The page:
“As per Concise Oxford English Dictionary (Twelfth South Asian Edition, Page 307), one of the meanings assigned to the verb ‘consume’, derived from latin ‘consumere’ (con – ‘altogether’ + sumere – ‘take out’), is ‘eat, drink or ingest – use up – (especially of a fire) completely destroy’. The noun derived from this verb is ‘consumption’, which has been assigned one of the meanings in the same dictionary as ‘the action or process of consuming – an amount consumed’.
Similarly, as per Black’s Law Dictionary (Tenth Edition, Page 382), the word ‘consume’ signifies, amongst others, ‘to destroy the substance… by fire; to use up or wear out gradually, as by burning or eating’; ‘to use up (time, resources, etc.), whether fruitfully or fruitlessly’; and ‘to eat or drink; to devour’. The word ‘consumption’ has been defined therein being ‘the act of destroying a thing by using it; the use of a thing in a way that exhausts it’.”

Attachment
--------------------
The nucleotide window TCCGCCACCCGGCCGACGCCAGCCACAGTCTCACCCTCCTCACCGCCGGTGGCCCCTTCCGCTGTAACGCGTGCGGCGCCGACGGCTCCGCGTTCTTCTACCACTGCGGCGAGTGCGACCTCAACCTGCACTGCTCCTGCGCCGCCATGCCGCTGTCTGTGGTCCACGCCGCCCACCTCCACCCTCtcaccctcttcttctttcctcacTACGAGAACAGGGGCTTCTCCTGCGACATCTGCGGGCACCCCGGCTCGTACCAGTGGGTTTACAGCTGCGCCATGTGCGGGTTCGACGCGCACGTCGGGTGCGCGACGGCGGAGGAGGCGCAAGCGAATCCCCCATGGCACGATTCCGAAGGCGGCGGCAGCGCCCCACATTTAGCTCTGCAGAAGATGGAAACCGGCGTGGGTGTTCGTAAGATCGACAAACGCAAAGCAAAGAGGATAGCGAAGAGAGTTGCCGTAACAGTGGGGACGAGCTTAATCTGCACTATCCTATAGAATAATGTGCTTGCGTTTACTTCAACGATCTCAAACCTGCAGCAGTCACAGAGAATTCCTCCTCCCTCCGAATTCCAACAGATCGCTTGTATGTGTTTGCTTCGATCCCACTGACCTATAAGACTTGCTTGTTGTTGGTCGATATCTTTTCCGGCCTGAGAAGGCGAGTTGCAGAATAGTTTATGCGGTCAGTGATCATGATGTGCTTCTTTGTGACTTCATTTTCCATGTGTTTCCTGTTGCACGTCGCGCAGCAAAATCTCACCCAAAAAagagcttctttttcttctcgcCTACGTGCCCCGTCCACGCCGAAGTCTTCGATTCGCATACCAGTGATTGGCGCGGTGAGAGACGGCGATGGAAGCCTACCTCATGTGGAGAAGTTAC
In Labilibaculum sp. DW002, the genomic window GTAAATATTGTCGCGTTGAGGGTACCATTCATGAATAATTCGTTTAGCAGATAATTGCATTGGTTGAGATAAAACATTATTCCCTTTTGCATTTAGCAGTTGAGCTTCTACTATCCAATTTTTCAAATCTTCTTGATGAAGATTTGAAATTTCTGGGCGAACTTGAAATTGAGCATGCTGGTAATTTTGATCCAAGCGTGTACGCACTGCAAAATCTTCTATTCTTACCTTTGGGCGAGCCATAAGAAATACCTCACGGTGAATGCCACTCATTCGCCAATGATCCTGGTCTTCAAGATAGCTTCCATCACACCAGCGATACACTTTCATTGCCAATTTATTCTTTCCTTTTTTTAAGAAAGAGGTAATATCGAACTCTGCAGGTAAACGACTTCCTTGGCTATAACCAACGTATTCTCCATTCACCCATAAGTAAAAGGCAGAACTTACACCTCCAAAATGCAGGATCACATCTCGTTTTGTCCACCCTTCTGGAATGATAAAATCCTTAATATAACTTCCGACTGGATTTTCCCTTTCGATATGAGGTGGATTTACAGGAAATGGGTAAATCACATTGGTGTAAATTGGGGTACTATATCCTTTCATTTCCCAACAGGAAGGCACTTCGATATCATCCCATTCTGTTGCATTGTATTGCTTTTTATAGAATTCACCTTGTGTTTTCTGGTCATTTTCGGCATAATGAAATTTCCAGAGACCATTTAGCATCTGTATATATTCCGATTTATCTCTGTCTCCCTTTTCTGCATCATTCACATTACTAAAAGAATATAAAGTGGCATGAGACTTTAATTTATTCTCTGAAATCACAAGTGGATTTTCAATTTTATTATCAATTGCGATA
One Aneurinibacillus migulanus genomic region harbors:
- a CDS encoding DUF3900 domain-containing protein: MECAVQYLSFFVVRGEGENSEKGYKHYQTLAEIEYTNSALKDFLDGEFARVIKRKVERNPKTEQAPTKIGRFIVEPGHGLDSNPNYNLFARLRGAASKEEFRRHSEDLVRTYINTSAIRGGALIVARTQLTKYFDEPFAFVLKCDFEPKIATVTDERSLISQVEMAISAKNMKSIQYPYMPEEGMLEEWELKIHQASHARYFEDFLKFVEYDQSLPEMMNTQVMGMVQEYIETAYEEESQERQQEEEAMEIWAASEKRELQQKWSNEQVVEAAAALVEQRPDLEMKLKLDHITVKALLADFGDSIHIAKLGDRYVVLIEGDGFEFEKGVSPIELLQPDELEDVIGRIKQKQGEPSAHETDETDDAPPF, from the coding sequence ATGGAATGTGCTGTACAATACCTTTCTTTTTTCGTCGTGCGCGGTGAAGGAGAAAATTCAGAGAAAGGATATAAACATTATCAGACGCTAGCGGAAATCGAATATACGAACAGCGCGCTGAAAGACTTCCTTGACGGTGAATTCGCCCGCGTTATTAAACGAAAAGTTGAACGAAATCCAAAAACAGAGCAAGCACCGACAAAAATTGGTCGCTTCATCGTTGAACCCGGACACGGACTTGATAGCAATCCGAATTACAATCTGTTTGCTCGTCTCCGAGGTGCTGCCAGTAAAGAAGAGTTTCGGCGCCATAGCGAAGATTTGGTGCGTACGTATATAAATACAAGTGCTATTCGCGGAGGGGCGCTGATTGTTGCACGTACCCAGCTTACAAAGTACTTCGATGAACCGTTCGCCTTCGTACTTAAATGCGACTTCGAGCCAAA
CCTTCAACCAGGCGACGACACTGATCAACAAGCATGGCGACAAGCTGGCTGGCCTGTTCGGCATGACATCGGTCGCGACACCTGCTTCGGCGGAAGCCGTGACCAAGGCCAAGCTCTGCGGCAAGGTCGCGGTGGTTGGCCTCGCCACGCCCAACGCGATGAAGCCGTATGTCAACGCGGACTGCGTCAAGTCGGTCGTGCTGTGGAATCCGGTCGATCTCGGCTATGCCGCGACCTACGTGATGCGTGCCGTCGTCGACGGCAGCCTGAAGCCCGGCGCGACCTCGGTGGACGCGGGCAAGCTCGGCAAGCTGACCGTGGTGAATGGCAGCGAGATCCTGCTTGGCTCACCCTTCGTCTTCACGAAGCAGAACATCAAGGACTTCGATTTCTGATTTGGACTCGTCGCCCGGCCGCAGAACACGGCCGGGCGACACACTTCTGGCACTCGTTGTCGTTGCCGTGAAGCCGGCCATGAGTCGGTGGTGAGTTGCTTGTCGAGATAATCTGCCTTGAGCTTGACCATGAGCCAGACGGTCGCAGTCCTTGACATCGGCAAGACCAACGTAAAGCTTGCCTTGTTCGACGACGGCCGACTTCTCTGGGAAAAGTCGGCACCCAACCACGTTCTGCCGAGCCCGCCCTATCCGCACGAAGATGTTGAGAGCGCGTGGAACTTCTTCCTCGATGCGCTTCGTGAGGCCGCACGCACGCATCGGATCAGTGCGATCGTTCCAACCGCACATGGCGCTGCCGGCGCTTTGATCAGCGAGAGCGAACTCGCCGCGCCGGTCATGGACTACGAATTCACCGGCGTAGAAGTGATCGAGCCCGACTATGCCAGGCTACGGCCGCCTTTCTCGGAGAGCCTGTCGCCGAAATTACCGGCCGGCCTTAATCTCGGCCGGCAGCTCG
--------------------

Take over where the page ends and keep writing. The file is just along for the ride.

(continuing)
As noticed, several of the meanings of the expressions “consume” and “consumption” denote using up a particular thing in a way that results in complete exhaustion of that thing.
To put it in different words, in ‘use’, a thing shall be employed for the accomplishment of a purpose but in ‘consume’, the thing shall not only be employed but shall also get absorbed or devoured in accomplishment of the purpose.”
– Hon’ble Justice Dinesh Maheshwari, The Commercial Tax Officer v. Mohan Breweries and Distilleries Ltd., [Civil Appeal No. 7164 of 2013].